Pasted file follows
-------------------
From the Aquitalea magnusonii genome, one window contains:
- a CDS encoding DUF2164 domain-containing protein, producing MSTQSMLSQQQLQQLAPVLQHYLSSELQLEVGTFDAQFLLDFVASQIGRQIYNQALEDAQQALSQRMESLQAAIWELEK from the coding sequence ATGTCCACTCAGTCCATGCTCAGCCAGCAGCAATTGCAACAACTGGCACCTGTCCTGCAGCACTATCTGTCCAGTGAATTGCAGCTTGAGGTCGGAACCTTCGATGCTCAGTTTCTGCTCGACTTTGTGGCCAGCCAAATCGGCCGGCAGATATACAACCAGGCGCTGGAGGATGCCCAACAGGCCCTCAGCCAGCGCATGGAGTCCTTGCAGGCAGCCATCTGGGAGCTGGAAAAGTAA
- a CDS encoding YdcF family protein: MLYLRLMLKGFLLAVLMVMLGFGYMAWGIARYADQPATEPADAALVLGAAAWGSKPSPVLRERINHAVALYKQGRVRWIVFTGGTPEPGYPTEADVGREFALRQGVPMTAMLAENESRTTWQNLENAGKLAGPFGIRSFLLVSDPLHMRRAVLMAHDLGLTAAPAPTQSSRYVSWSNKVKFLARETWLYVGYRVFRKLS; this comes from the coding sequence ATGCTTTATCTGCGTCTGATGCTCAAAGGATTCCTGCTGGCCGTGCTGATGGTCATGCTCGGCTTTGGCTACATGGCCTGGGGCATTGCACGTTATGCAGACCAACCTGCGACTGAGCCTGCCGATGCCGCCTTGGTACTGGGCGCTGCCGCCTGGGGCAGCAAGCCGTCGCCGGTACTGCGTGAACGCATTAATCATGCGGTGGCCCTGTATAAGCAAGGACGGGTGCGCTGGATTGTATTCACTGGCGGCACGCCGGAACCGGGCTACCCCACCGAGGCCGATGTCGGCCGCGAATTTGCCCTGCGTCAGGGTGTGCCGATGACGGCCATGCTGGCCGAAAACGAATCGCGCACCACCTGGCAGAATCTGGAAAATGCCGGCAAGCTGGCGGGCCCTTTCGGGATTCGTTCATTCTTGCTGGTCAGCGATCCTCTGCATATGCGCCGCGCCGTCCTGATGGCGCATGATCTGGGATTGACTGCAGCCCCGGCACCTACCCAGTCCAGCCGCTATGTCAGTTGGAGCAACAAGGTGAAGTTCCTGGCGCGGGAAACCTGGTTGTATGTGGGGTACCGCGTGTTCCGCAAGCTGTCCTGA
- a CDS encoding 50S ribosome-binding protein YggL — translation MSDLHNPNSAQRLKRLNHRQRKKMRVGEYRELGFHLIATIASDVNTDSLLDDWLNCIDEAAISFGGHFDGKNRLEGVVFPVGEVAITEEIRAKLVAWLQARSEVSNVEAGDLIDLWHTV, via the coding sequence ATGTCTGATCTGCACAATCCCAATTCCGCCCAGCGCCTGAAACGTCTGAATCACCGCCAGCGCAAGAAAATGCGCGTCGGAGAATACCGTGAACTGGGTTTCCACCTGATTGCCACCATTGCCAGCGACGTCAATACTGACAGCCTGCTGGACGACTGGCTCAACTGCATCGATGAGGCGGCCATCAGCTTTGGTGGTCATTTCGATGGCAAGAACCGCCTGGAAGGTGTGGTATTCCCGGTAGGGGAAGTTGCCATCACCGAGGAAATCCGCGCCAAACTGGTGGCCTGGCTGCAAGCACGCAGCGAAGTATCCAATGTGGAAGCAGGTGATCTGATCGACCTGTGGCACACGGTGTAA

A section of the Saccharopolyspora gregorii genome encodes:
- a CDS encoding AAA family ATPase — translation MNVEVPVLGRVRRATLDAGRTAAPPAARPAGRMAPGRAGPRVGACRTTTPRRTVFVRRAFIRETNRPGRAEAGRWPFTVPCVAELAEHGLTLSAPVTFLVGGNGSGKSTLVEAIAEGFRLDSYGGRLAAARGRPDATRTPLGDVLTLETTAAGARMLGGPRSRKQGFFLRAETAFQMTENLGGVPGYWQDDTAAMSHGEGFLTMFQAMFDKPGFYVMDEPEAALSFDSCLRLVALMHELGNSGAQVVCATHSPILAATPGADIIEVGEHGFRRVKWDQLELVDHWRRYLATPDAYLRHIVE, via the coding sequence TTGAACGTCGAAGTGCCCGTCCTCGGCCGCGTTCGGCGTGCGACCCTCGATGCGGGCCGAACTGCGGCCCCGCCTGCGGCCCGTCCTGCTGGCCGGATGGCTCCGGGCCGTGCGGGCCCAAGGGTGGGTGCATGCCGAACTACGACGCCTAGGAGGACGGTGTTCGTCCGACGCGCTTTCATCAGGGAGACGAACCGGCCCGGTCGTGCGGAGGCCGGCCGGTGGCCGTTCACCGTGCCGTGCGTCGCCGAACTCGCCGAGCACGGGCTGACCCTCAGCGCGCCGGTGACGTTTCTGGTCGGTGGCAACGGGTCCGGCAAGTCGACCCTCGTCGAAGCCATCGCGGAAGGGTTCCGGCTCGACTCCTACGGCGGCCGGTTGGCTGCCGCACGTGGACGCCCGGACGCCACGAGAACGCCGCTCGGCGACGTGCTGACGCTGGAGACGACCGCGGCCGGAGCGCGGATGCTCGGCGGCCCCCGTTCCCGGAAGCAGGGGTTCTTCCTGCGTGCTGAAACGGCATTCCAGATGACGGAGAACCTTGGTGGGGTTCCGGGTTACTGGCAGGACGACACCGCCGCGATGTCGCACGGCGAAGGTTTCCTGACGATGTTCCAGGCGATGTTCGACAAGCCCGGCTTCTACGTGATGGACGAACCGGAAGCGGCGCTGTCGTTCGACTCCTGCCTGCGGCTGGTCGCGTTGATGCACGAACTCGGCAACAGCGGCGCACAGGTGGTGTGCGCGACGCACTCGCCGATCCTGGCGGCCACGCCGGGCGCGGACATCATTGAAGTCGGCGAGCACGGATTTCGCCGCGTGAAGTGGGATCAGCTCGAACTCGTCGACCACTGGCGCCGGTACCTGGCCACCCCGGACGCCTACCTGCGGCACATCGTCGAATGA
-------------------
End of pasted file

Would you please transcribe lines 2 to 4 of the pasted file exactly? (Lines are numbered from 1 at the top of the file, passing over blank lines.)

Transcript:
- a CDS encoding DUF2164 domain-containing protein, producing MSTQSMLSQQQLQQLAPVLQHYLSSELQLEVGTFDAQFLLDFVASQIGRQIYNQALEDAQQALSQRMESLQAAIWELEK from the coding sequence ATGTCCACTCAGTCCATGCTCAGCCAGCAGCAATTGCAACAACTGGCACCTGTCCTGCAGCACTATCTGTCCAGTGAATTGCAGCTTGAGGTCGGAACCTTCGATGCTCAGTTTCTGCTCGACTTTGTGGCCAGCCAAATCGGCCGGCAGATATACAACCAGGCGCTGGAGGATGCCCAACAGGCCCTCAGCCAGCGCATGGAGTCCTTGCAGGCAGCCATCTGGGAGCTGGAAAAGTAA
- a CDS encoding YdcF family protein: MLYLRLMLKGFLLAVLMVMLGFGYMAWGIARYADQPATEPADAALVLGAAAWGSKPSPVLRERINHAVALYKQGRVRWIVFTGGTPEPGYPTEADVGREFALRQGVPMTAMLAENESRTTWQNLENAGKLAGPFGIRSFLLVSDPLHMRRAVLMAHDLGLTAAPAPTQSSRYVSWSNKVKFLARETWLYVGYRVFRKLS; this comes from the coding sequence ATGCTTTATCTGCGTCTGATGCTCAAAGGATTCCTGCTGGCCGTGCTGATGGTCATGCTCGGCTTTGGCTACATGGCCTGGGGCATTGCACGTTATGCAGACCAACCTGCGACTGAGCCTGCCGATGCCGCCTTGGTACTGGGCGCTGCCGCCTGGGGCAGCAAGCCGTCGCCGGTACTGCGTGAACGCATTAATCATGCGGTGGCCCTGTATAAGCAAGGACGGGTGCGCTGGATTGTATTCACTGGCGGCACGCCGGAACCGGGCTACCCCACCGAGGCCGATGTCGGCCGCGAATTTGCCCTGCGTCAGGGTGTGCCGATGACGGCCATGCTGGCCGAAAACGAATCGCGCACCACCTGGCAGAATCTGGAAAATGCCGGCAAGCTGGCGGGCCCTTTCGGGATTCGTTCATTCTTGCTGGTCAGCGATCCTCTGCATATGCGCCGCGCCGTCCTGATGGCGCATGATCTGGGATTGACTGCAGCCCCGGCACCTACCCAGTCCAGCCGCTATGTCAGTTGGAGCAACAAGGTGAAGTTCCTGGCGCGGGAAACCTGGTTGTATGTGGGGTACCGCGTGTTCCGCAAGCTGTCCTGA
- a CDS encoding 50S ribosome-binding protein YggL — translation MSDLHNPNSAQRLKRLNHRQRKKMRVGEYRELGFHLIATIASDVNTDSLLDDWLNCIDEAAISFGGHFDGKNRLEGVVFPVGEVAITEEIRAKLVAWLQARSEVSNVEAGDLIDLWHTV, via the coding sequence ATGTCTGATCTGCACAATCCCAATTCCGCCCAGCGCCTGAAACGTCTGAATCACCGCCAGCGCAAGAAAATGCGCGTCGGAGAATACCGTGAACTGGGTTTCCACCTGATTGCCACCATTGCCAGCGACGTCAATACTGACAGCCTGCTGGACGACTGGCTCAACTGCATCGATGAGGCGGCCATCAGCTTTGGTGGTCATTTCGATGGCAAGAACCGCCTGGAAGGTGTGGTATTCCCGGTAGGGGAAGTTGCCATCACCGAGGAAATCCGCGCCAAACTGGTGGCCTGGCTGCAAGCACGCAGCGAAGTATCCAATGTGGAAGCAGGTGATCTGATCGACCTGTGGCACACGGTGTAA